Not since Billy Wilder's The Lost Weekend has a film so adeptly captured the experience of alcoholism, showing the creative aspects of the substance not as mutually exclusive with its destructive tendencies, and its destructive side not silencing its positive effects. Tactfully constructed, the film shows both sides of the coin. The rise and fall, the illumination and the curse, the divine drunkenness and the deadly hangover. Without judgment but with a narrative that allows us to evaluate all this,…
the only cinematic moment in 2020 that matters is mads mikkelsen dancing and spinning around while celebrating the joy of life. and in this moment you have the feeling no matter what you are going through, he gives you enough energy to pull yourself together and move on. give this man the recognition he freaking deserves for letting one feel so many emotions while watching his performances !!!
(sidenote: director thomas vinterberg and mads mikkelsen attended the screening i went to…
Have wanted to check this out for months after seeing that still of Mads circulating around film Twitter. After already loving pretty much everything about it, the final 5 minutes left me on probably my favorite ending of the year. Ahh! The backbone of this is the chemistry between these four men, who all have unique stories relating to alcohol that feel fully fleshed out by the end. Mads delivers, without a doubt, my favorite performance of the year. As…
This review may contain spoilers. I can handle the truth.
Surprisingly pretty damn good.
Loved the trick camera editing along with the gun fight sequences.
There were a few good laughable moments.
Christian Slater, who by the way never ages, playing a bad guy and adorable as always.
The one scene that made me cringe was kind of at the beginning there and well Scott's character pissing on a shirt then wrapping around his head. Now, I know it wasn't the real piss but still the image alone was..EWWWW (shiver me timbers)
"I was thinking I could be made into a leather jacket."
succeeds in embodying a collective dread better than a lot of out-and-out horror movies of the last few years. i really appreciate how the apparent last day of the characters, but most notably Amy, is focused on these wordless goodbyes to the human senses. touching, tasting, smelling every last bit of surroundings, running fingers across the plywood flooring, listening to Mozart etc. it adds a dimension of personal tragedy to an already terrifying premise that is aided by the ritualistic visuals that i absolutely ate up. take a bow amy seimetz.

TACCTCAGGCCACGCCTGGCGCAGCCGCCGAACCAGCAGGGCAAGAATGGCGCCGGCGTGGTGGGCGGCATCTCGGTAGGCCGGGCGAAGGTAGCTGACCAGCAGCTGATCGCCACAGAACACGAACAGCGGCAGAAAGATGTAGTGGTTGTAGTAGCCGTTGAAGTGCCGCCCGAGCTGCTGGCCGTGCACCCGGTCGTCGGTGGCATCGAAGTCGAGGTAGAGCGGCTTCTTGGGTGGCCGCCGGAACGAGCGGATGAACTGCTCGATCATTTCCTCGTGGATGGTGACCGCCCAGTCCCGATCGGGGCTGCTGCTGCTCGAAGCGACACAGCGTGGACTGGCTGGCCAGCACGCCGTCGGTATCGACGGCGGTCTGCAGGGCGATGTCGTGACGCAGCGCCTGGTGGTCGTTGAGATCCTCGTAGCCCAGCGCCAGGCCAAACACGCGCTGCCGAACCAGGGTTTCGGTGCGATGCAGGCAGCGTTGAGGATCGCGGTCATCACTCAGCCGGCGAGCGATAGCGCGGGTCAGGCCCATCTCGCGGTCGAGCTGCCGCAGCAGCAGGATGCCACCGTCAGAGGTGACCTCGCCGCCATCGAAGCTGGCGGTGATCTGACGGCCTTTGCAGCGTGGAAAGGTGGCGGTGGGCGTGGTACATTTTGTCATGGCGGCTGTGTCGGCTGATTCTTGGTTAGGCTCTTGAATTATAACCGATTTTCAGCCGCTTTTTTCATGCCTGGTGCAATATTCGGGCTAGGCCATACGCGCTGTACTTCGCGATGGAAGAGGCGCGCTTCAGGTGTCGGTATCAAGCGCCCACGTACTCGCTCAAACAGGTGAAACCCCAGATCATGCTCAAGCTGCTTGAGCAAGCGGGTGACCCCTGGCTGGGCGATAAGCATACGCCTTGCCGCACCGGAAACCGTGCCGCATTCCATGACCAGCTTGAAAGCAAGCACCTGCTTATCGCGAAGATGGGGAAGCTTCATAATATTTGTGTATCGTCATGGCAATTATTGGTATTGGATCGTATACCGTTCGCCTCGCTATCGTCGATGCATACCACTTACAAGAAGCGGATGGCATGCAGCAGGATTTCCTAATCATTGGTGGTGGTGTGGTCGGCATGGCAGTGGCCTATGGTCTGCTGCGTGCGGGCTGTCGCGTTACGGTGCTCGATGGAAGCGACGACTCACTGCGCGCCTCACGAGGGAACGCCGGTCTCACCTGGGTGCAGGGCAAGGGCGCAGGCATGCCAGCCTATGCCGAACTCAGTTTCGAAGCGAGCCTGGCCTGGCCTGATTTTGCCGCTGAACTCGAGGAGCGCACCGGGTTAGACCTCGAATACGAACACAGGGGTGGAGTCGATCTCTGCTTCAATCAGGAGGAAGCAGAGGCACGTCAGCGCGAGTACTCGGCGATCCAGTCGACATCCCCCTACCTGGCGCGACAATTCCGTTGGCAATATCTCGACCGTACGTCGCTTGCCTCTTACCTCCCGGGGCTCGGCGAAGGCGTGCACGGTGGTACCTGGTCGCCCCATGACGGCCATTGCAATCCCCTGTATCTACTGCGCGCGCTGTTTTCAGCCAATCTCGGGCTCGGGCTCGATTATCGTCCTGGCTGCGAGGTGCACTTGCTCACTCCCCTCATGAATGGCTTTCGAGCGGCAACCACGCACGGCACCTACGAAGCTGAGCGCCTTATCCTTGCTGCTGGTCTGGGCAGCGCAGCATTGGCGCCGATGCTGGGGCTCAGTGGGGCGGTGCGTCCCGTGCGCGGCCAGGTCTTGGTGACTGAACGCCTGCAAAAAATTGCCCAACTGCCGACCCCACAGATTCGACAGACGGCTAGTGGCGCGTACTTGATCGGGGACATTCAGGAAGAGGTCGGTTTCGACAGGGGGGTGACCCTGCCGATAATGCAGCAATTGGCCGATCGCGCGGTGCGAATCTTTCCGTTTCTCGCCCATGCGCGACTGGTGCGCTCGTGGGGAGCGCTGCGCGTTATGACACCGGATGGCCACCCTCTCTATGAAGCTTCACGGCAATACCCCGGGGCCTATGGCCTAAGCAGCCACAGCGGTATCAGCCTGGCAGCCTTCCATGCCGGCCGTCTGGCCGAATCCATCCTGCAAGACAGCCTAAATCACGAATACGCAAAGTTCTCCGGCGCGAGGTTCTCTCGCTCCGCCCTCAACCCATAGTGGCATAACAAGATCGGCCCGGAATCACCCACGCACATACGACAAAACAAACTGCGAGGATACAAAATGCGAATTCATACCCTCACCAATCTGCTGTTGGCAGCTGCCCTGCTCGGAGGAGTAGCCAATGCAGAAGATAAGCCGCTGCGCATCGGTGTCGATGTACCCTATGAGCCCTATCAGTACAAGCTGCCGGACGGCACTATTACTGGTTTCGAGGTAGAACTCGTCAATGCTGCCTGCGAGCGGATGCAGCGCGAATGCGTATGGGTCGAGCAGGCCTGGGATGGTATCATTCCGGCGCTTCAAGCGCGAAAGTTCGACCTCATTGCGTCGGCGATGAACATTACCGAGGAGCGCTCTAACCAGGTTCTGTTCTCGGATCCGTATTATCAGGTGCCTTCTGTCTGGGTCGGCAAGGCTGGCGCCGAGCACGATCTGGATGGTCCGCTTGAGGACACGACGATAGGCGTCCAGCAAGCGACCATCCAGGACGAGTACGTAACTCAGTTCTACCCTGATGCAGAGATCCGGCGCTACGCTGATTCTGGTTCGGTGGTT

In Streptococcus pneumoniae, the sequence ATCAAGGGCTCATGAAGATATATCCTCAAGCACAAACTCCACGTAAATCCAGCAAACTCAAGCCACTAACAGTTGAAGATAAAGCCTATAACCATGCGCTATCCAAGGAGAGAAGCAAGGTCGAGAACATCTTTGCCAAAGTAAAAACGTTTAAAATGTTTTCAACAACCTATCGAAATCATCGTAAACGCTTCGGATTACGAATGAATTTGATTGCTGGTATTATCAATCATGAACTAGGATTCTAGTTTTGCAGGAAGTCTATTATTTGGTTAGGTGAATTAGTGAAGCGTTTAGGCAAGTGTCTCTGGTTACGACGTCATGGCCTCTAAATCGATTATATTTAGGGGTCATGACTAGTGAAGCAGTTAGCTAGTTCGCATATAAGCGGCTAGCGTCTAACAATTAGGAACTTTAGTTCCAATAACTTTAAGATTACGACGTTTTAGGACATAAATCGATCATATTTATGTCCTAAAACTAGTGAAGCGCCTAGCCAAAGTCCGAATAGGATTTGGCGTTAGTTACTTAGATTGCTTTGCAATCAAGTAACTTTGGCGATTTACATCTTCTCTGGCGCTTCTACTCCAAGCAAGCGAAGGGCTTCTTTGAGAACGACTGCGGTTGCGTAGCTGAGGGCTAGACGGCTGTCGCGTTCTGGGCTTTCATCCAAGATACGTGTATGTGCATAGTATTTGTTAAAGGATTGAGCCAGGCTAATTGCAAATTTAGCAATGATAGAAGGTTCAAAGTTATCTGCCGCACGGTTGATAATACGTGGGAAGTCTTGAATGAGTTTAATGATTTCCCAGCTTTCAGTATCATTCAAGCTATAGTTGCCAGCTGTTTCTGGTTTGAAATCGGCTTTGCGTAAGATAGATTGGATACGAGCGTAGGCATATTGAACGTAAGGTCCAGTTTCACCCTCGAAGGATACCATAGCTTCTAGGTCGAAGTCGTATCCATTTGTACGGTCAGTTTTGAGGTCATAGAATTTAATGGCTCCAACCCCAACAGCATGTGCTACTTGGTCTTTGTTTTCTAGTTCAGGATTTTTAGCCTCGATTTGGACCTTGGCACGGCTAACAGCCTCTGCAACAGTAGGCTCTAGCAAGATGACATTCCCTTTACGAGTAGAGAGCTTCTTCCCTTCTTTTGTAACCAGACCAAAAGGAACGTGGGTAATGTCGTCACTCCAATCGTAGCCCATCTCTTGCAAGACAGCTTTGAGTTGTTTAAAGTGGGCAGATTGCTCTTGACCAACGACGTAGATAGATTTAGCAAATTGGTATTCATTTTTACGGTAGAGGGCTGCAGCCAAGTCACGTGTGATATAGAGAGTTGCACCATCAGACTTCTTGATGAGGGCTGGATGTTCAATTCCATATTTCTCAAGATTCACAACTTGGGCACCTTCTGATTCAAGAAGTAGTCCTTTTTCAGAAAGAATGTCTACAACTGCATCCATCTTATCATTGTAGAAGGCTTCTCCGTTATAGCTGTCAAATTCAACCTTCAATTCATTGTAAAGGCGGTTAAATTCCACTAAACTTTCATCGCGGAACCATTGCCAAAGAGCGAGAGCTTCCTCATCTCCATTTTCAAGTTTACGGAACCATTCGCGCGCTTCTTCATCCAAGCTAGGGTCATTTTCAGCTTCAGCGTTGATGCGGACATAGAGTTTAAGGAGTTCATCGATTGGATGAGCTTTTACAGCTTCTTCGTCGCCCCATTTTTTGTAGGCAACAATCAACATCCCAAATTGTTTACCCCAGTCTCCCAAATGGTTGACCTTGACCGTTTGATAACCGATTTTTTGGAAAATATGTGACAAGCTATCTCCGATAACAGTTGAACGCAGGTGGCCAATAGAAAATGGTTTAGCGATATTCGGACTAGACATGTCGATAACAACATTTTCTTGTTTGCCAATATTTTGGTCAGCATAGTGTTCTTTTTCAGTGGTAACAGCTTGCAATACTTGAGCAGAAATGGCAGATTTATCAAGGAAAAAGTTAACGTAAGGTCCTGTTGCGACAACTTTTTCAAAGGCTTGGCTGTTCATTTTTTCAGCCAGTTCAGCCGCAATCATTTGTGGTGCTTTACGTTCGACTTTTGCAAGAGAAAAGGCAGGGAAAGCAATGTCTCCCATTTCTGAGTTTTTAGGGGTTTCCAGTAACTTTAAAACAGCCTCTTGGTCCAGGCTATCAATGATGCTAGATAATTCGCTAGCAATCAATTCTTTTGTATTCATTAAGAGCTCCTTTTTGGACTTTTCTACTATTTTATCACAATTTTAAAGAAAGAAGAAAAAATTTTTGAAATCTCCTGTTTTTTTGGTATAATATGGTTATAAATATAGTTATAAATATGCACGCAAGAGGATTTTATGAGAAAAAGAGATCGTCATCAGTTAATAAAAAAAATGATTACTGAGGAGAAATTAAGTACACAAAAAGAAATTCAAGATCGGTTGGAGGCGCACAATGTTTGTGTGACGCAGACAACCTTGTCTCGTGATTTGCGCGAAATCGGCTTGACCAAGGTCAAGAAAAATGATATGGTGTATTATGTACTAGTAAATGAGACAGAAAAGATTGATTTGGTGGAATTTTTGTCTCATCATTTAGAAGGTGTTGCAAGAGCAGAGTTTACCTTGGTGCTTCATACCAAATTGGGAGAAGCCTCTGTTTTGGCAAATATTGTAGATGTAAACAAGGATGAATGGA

fuck "narrative". I want formless anxiety, nihilism, and a craving of death bathed in neon lights and a healthy sense of dread
also wouldn't complain about a tour of Amy Seimetz's house, Kate Lyn Sheil just doing wherever the hell she does, Chris Messina just... there? some quality reasons to go to therapy for a long long time, experimental filmmaker James Benning planning on making the girls of mumblecore into leather jackets, some hell dimension Mozart, that picture of Amy Seimetz directing this in a Rihanna shirt, and a bloody Jane Adams on a pool float
but seriously, fuck narrative. I want my brain FRIEEEEED BABYYYYY
I remember thinking this was a lot of fun the first time I watched it. It is a lot of fun. It’s basically a SyFy Channel flick with slightly better special effects (sometimes the CGI looks pretty crummy, though the scene where the guy becomes a spider is impressive) and much, much better acting. And better writing. You care about these characters and that goes a long way in a dumb movie like this. Also it’s got a nice goofy sense of humor.
"Prepare for global swarming!"
The Office meets The Mist. There's even a guy that looks like Stanley!
Actually, it's a really fun giant bug apocalypse movie. The CGI bugs look realistic, and the spider/human hybrids look even more cool. The ending leaves it wide open, for a sequel that appears not to ever be coming. Now that bugs me! (insert traditional rim shot sound effect here)
The main thought that kept going through my mind (beyond the obvious pandemic parallels, with the "contagion" of sorts and the general atmosphere of isolation and helplessness) was that this could have been so different. A movie about a group of people, a group which starts incredibly contained and slowly spirals outwards as it grows larger, being one-by-one gripped by the knowledge that they are going to die tomorrow could have been different. To make an entire movie concerning the…
Joins the ranks of Ringu and Pontypool as works of horror that capture the horror of "going viral" without risking the immediately dated lameness of actually using the internet. Seimetz's use of negative space not as a means of setting up jump scares but of emphasizing isolation and terror emanating off of characters recalls the carefully composed, simultaneously huge and cramped shots of Rosemary's Baby, and the actors wonderfully capture the pressures of being the unpaid therapists of loved ones…
One of the most uniquely disquieting cinematic experiences I’ve ever had. Psychological art house horror blended to perfection with just the right touch of dark humor. Unsettling to say the least, but also visually beautiful, oddly funny, and disturbing all at the same time, this film is all the proof I needed to know Amy Seimetz is one of the most overlooked and undervalued filmmakers out there today.
I won’t lie, I hadn’t even heard about this film before I was…
A lot of fun. Feels like an unearthed 80s flick with its blend of 50s nostalgia and sci-fi, yet shows impressive restraint, and balances its mystery and paranoia really well; it’s all just about tangible enough, but also pretty farfetched when you sit down and think about it. And yet. Also very well shot and edited. Like the random fades to black even though they don’t really exist for any discernible reason, but they add to the ominous aura pretty…